Don’t worry, this could be a do-it-yourself project. Major building supply stores have the materials and equipment you need to get the job done.
Add insulation in colder climates to keep warm, add insulation in warmer climates to keep cool. Add 12 inches of blown glass insulation for about $1.25 to $1.75 a square foot of attic floor space.
7. Close the knee wall floor connection.
Many older, two-story homes have knee-wall attic space. This is the space on the walls of an upstairs room that has reduced headroom on the sides of the room. You know, you’re standing upstairs and you have to be careful to stand in the middle of the room so you don’t hit your head.
The problem is the knee wall attic is often open in the space between the floor of the upper room and the ceiling of the lower room. This means that hot air in the knee wall attic can travel right down to the top floor and help heat the whole house.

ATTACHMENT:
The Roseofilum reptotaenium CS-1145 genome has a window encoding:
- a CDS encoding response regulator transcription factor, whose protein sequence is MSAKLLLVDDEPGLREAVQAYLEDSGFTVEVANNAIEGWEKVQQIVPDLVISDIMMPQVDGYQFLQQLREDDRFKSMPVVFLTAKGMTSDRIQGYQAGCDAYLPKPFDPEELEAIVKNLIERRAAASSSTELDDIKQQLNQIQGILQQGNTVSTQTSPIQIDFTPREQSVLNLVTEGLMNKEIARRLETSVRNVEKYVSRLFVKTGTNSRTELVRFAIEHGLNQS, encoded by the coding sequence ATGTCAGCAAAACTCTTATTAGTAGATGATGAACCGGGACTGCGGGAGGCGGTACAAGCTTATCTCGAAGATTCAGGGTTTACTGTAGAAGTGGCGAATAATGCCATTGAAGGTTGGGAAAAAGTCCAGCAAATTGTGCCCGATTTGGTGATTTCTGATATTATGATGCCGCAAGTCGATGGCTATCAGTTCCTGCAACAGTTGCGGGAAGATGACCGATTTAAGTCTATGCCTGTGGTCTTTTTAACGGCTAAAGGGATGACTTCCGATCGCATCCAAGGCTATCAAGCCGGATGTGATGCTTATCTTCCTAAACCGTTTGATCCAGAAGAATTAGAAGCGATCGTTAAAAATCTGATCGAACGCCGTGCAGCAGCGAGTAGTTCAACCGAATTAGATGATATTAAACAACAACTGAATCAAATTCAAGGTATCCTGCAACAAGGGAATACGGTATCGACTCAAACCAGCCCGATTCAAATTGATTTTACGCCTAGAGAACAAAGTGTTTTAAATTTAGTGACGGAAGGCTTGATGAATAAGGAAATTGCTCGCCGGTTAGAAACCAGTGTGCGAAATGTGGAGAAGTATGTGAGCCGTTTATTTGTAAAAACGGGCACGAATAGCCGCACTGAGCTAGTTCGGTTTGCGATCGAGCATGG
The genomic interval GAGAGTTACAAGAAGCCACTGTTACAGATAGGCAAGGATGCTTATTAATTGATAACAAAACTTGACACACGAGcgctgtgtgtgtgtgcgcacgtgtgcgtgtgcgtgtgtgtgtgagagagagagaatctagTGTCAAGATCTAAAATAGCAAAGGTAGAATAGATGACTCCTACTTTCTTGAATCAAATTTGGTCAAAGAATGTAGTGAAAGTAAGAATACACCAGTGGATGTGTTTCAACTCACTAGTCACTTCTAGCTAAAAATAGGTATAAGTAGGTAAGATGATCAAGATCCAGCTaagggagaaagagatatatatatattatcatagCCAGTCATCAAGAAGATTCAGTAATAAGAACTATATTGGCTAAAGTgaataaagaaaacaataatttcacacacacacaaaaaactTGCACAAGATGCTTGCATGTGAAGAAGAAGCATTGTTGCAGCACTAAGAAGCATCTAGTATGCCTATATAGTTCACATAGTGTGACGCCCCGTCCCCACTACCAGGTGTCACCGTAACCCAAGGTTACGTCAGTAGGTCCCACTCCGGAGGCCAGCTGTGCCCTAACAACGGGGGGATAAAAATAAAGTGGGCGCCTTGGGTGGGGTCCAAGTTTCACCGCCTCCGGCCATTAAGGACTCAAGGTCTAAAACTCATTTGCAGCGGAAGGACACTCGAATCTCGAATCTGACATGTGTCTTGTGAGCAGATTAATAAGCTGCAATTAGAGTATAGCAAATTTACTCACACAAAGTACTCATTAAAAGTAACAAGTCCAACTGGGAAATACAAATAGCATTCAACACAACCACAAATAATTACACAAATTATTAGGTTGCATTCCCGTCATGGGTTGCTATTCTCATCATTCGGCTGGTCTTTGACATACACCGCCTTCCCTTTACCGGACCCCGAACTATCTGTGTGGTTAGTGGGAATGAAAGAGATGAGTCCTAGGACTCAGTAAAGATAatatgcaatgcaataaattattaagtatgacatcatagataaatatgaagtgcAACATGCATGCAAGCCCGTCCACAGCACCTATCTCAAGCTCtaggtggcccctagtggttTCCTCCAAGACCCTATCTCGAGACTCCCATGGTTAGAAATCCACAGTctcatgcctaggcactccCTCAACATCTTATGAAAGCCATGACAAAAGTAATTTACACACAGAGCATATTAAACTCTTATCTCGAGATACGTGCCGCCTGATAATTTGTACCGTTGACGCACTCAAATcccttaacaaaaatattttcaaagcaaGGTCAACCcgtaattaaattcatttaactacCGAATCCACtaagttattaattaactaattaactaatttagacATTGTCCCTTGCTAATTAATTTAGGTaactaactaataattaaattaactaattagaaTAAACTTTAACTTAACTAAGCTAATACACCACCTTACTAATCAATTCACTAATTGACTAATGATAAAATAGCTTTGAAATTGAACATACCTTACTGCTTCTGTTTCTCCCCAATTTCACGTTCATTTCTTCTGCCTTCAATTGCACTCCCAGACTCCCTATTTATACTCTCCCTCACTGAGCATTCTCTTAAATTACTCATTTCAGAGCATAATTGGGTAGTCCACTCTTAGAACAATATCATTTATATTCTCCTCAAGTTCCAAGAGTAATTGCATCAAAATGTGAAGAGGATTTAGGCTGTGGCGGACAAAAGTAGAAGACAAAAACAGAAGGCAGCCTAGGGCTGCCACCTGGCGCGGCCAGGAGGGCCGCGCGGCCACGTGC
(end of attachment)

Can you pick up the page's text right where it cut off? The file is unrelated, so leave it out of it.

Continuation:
Put some insulation in a plastic bag and place a bag between each floor joist opening in the attic knee wall. This will prevent the hot air from traveling between the floor and the ceiling. Sealing these floor joist openings is important during the cooling and heating seasons. Plastic bags $.50, insulation, $1.00 a bag.
8. sealed chimney chase
In older balloon-framed houses, the chimney chase is often open and allows heat and cold to transfer between all floors, clear from the attic to the basement. For efficient cooling and heating, these exhaust corridors should be closed. Spray foam insulation, $7.00 a can.
9. Put fans in the upstairs windows
Place one or more large box fans in an upstairs window. Install them to blow out the window. Close all other windows and exterior doors but leave the interior doors open all the way to the basement. Draw the cooler basement air into the house and out through the upstairs windows.